4. Choose a college that has flexible policies regarding testing out of courses

Not every college accepts exam scores in place of sitting through an actual course. If you’re interested in testing out of some of your classes, do your research beforehand to find out whether it’s allowed at your school of choice. In addition to AP and CLEP exams, there are other tests like the DSST®TECEP®, and UExcel®, which also allow you to essentially build a DIY degree for a fraction of the time and money (you can find a list of additional exams here).

5. Enroll in a college where you can follow a competency-based curriculum

Competency-based higher education has been gaining traction over the past several years, offering college students more flexible options for accelerating their educational experience. The concept of competency-based education is simple: If you’re already familiar with the material in a particular course, you should have the option to test out of it. As an added bonus, many of these degree programs are offered online. Before applying, research the degree requirements and the cost. Some colleges charge a “subscription fee” that could be costly if you don’t complete your course work in a timely manner.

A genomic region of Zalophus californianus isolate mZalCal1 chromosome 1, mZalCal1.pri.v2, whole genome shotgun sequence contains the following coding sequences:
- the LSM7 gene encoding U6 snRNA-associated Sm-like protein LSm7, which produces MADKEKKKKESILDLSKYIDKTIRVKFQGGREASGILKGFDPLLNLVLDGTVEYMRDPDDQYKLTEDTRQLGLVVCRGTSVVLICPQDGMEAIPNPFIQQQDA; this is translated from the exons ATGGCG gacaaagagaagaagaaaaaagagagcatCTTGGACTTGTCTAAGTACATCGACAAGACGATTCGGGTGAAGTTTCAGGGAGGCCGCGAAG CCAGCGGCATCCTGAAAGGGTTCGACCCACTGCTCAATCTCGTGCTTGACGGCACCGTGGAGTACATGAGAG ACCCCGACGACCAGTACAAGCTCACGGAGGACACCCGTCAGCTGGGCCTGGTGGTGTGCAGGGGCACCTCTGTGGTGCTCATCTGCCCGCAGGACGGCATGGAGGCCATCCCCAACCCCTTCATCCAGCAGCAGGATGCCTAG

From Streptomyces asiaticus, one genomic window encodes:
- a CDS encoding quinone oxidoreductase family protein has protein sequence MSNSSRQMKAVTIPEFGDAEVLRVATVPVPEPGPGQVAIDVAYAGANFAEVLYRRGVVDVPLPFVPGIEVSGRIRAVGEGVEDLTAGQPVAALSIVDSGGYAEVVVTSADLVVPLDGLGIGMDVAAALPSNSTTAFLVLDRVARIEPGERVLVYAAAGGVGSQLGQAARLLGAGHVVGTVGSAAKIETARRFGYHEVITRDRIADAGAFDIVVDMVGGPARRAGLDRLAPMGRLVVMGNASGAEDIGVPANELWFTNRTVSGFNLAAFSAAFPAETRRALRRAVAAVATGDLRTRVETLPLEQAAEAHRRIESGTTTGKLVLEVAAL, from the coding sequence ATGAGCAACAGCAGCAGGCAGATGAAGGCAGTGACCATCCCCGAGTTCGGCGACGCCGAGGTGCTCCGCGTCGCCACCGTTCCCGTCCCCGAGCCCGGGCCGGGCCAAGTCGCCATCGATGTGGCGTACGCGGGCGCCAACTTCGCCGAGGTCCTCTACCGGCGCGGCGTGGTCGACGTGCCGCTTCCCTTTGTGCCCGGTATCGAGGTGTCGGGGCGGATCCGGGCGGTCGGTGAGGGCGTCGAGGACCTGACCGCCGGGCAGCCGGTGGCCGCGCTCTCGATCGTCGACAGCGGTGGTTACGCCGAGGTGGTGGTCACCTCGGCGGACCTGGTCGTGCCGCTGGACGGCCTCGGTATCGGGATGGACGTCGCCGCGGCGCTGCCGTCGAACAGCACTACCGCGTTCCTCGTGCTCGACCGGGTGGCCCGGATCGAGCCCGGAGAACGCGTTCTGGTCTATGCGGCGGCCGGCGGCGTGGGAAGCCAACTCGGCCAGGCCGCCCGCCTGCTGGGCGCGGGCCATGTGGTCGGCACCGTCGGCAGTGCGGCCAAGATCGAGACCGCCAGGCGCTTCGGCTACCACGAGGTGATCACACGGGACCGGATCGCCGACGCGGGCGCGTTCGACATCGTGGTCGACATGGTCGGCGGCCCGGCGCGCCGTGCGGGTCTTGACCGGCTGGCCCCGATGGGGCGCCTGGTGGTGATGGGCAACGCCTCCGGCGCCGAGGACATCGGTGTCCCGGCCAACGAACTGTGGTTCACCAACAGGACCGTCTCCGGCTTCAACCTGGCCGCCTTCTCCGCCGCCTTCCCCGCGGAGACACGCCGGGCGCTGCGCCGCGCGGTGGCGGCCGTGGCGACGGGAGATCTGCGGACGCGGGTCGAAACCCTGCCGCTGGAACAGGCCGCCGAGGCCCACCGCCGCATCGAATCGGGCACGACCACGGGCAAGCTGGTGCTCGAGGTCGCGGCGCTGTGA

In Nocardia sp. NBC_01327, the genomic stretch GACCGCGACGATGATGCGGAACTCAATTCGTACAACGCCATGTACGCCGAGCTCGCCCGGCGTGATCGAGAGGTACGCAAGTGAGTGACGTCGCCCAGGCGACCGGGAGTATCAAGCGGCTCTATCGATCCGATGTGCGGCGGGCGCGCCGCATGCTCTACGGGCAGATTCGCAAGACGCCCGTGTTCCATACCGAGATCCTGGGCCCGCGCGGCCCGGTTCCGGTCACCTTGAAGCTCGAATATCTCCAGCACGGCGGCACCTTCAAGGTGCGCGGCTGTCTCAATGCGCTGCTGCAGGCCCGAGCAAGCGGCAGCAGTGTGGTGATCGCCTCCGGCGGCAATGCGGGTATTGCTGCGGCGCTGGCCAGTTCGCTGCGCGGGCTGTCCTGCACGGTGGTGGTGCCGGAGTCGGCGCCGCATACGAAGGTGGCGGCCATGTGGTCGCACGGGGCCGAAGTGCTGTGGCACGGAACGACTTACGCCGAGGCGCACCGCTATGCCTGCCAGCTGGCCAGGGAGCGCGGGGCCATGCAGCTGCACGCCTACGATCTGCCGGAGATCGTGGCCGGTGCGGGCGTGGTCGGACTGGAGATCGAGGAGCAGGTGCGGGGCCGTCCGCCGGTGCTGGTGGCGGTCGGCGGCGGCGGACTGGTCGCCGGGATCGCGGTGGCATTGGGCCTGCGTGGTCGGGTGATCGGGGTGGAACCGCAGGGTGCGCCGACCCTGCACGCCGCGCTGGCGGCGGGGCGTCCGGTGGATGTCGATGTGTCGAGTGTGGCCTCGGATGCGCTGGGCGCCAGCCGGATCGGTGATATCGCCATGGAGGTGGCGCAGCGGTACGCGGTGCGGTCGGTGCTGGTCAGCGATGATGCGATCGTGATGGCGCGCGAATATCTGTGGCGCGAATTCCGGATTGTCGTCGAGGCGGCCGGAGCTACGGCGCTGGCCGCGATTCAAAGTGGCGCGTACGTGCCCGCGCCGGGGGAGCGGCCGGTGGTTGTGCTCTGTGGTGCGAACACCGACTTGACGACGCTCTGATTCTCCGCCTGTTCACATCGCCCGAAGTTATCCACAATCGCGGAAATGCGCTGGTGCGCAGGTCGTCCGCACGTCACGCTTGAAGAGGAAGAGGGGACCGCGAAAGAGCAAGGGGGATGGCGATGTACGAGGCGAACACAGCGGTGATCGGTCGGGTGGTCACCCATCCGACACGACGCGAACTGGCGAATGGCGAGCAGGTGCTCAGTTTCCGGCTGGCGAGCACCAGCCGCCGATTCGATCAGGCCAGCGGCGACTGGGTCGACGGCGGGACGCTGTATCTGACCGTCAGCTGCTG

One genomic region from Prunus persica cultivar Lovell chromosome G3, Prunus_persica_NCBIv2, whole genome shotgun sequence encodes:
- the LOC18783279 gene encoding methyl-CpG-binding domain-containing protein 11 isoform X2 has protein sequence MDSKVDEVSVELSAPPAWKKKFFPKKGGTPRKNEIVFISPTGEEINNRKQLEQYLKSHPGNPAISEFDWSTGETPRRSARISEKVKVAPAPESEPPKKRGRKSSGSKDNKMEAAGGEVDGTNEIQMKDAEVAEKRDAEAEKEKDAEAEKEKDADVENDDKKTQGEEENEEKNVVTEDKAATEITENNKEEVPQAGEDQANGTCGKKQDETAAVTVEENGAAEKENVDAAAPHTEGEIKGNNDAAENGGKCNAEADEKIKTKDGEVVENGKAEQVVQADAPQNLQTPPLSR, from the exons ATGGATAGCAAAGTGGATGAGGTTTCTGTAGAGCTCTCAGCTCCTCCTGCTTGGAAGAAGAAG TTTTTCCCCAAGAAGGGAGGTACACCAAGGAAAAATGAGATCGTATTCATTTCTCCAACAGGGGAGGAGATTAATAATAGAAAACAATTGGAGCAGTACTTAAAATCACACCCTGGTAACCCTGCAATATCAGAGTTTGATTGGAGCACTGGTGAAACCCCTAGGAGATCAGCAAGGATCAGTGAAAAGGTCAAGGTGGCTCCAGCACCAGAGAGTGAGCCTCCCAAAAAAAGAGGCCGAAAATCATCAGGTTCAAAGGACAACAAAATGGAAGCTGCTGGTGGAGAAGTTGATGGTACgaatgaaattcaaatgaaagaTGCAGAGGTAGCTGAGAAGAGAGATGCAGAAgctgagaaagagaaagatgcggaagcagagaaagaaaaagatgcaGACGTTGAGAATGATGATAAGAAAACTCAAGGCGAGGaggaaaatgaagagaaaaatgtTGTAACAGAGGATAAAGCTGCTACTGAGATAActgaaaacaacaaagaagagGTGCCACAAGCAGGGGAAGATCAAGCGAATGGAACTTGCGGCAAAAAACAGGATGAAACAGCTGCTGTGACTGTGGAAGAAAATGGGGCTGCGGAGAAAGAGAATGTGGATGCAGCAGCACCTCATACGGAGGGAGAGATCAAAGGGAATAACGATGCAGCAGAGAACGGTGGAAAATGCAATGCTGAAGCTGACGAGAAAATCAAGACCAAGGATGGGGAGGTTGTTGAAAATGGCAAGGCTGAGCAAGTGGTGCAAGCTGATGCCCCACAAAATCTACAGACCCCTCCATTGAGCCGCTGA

6. Plan your course load carefully and far in advance

If you’re attending a traditional college, take a careful look at the course catalog and make notes regarding what classes are required for your degree, and when they’re offered. Some courses are only offered every other year (and sometimes, only odd- or even-numbered years!), so you’ll want to carefully consider where those classes fit in. One or two poorly-planned course enrollments could cost unnecessary time and money, so consult your catalog and your advisor to make long-term plans for accelerating your degree progress.

7. Take as many classes as possible per semester